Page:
Bose SoundTrue In-Ear review: A very comfortable in-ear headphone becomes a better value as it's phased out

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The Good The Bose SoundTrue In-Ear headphones are secure and very comfortable and their "open" design is appealing. They also offer pleasantly full bass and include an integrated remote and microphone and a nice carrying case.

The Bad They let sound in, so they're not good for noisier environments, and they're not sweat-resistant.

The Bottom Line As the very comfortable Bose SoundTrue In-Ear nears retirement, it's become a better value with some nice price chops on certain colors.

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8.0 Overall
  • Design 9
  • Features 7
  • Sound 7
  • Value 8

Over the years, Bose has had a few different variations of its in-ear headphones -- and a few too many model names to choose from -- but now it's condensed the line to include only the "open" ear-bud style SoundSport In-Ear and SoundTrue Ultra , its first noise-isolating in-ear headphone. You can still find the SoundTrue In-Ear reviewed here and the special-edition Freestyle -- essentially the SoundSport with a different paint job -- kicking around at a good discount. But both of these models are on the way out.

With the new changes to the line, we thought it a good time to update our reviews of Bose's in-ear models. All the "open" in-ear models sound the same with the exception of the powered, active noise-canceling QuietComfort 20 , which costs considerably more.

The SoundTrue In-Ear in Cranberry (Red).

Sarah Tew/CNET

The SoundTrue In-Ear is priced at $130 (£115 or AU$180) with an inline remote/microphone and $100 without it. But now that it's being phased out, you can get both versions for up to 30 percent off online, depending on the color (black, red, or white), which makes them good values.

Floating 'buds

As with all of Bose's earbud-style headphones, this is the in-ear headphone for people who don't like to have eartips jammed into their ears. The buds are designed to sit loosely in your ears, but they're held in place by Bose's StayHear tips, which feature a soft silicon wing-like design and come in three different sizes.

I really like the fit -- the medium-size Stay-Hear tips worked well with my ears and kept the buds locked in, even when I was running. I think most people will find these earphones very comfortable, but because of their open design, they do let a lot of ambient sound in, so they're not good for noisy environments (The QuietComfort 20 cancels out incoming sound but costs $300).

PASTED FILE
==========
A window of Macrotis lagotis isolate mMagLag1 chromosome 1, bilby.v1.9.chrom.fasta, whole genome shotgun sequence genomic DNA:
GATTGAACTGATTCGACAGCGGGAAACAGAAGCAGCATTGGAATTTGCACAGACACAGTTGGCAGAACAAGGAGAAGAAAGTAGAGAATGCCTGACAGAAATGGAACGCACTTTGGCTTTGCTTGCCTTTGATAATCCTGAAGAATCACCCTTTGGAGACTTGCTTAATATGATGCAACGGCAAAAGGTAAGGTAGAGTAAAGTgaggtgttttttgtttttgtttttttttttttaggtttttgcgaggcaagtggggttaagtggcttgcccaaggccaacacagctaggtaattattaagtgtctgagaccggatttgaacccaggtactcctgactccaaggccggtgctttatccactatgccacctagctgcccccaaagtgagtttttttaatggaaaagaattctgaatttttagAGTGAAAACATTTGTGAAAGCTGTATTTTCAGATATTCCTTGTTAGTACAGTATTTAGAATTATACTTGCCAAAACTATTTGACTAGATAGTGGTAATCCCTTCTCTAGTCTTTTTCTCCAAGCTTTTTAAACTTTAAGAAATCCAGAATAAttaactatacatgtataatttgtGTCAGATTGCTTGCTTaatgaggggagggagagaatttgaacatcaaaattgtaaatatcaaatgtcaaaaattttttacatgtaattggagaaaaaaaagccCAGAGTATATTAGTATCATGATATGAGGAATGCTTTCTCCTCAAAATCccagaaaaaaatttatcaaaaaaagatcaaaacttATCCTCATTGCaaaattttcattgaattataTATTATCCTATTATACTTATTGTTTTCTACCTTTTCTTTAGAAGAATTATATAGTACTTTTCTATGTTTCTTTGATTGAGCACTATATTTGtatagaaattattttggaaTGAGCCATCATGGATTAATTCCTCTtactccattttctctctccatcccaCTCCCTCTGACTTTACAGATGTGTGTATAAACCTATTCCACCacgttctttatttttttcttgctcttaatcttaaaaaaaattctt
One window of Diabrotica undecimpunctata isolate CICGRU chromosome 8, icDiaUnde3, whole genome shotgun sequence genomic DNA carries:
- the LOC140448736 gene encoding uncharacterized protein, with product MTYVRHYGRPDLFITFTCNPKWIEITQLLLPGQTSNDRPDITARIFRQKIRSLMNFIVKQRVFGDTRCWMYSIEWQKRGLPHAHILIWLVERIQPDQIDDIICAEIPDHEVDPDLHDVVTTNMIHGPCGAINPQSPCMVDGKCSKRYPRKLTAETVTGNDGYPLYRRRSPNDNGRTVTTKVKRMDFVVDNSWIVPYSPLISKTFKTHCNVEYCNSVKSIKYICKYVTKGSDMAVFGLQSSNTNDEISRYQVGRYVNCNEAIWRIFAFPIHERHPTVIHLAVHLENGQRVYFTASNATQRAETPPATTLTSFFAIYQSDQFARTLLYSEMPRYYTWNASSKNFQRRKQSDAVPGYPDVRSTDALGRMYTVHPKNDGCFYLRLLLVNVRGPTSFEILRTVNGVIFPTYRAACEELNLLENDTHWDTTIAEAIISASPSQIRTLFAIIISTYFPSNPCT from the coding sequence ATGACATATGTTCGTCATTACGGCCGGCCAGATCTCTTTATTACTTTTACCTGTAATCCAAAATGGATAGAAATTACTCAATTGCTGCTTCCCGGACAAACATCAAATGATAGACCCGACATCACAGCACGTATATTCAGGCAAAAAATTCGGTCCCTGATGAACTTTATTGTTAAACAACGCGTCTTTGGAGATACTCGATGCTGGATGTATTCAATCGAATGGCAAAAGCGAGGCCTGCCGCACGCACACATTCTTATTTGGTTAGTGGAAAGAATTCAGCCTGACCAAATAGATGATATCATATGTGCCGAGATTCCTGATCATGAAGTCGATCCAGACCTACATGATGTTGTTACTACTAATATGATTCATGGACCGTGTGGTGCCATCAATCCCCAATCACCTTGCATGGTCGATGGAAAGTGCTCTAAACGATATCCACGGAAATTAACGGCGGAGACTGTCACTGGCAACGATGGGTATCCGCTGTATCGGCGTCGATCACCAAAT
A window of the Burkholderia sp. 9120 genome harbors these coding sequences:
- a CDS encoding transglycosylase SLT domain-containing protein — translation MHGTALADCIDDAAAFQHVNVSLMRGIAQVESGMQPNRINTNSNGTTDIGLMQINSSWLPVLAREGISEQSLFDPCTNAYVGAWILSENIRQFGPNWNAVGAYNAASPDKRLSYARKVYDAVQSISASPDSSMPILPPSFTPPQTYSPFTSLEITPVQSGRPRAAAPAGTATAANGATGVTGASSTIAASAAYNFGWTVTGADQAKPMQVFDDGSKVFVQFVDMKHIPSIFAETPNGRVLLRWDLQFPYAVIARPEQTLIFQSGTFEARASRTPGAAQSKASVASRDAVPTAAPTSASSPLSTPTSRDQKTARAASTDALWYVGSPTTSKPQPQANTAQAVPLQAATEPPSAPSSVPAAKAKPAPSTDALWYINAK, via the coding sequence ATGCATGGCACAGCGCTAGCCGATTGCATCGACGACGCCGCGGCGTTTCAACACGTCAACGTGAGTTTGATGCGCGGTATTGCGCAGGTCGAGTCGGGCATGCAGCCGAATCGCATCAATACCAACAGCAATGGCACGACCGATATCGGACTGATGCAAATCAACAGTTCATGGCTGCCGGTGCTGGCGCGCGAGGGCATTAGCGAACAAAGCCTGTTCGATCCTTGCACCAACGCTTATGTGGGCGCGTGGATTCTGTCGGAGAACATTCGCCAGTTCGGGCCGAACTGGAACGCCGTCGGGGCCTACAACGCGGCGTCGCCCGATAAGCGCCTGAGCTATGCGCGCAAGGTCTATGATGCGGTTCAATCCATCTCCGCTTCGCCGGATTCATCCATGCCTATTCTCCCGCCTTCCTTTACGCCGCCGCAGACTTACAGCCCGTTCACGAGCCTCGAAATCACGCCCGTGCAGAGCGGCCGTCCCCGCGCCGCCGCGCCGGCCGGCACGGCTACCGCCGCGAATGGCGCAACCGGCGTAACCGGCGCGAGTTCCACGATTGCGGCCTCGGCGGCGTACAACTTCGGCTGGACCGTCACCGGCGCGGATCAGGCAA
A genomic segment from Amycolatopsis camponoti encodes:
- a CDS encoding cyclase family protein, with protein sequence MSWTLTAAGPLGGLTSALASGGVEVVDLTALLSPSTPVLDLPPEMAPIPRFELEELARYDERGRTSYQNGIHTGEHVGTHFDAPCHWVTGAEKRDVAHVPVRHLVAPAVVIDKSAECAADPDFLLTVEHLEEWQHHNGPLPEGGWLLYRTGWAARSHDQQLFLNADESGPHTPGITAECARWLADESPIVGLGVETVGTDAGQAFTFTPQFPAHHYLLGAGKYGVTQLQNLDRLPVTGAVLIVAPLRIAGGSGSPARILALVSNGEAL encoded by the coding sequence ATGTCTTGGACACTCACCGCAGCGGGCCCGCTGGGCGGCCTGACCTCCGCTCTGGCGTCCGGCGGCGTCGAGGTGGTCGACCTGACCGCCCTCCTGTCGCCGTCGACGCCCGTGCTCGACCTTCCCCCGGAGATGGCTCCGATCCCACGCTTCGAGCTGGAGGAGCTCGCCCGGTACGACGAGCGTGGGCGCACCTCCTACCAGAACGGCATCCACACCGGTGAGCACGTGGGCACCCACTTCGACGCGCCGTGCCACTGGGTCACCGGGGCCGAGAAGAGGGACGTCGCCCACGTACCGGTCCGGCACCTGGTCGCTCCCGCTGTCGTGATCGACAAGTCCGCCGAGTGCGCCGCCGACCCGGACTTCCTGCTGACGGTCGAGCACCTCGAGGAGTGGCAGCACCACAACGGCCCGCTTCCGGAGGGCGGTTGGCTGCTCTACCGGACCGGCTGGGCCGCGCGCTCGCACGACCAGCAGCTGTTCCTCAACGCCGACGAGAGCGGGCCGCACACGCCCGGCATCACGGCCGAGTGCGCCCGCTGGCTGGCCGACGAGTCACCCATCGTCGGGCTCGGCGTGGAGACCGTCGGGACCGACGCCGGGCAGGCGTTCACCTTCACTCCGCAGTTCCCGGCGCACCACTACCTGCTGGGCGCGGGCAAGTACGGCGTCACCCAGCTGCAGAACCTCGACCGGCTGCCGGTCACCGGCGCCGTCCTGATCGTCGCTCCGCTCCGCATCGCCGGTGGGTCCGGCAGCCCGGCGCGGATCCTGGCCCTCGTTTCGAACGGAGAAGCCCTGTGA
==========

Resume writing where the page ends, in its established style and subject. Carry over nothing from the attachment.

The SoundTrue In-Ear reviewed here has a 45.2-inch (115 cm) cable. It's a medium-length cable that feels long enough without being too long. In contrast, the SoundSport's cable is 42 inches, or about 3 inches shorter. It's designed to be a little shorter because you don't want to have too much cord dangling down when you're doing most forms of athletic activity.

The headphones' StayHear tips create a secure, comfortable fit.

Sarah Tew/CNET

Bose's SoundTrue In-Ear isn't sweat-resistant but the SoundSport is. Bose says: "The SoundSport in-ear headphones feature a weather- and sweat-resistant design, which provides improved durability and splash-resistance - but they should not be submerged in water or used for swimming."

The SoundSport In-Ear comes with a round neoprene carrying case (plus a carabiner) while the SoundTrue In-Ear and Freestyle ship with a larger, rectangular case.

It's also worth pointing out that inline remote's design is well done, with the tactile buttons easy to operate by feel. Call quality was also good, and this headphone works well as a headset, though the Ultra works even better thanks to its noise-isolating design.

The headphones, like all of Bose's current in-ear headphones, have a straight plug rather than an L-shaped plug that, in theory, should be more sturdy. The straight plug is compact, so it's designed to work with most cell-phone cases.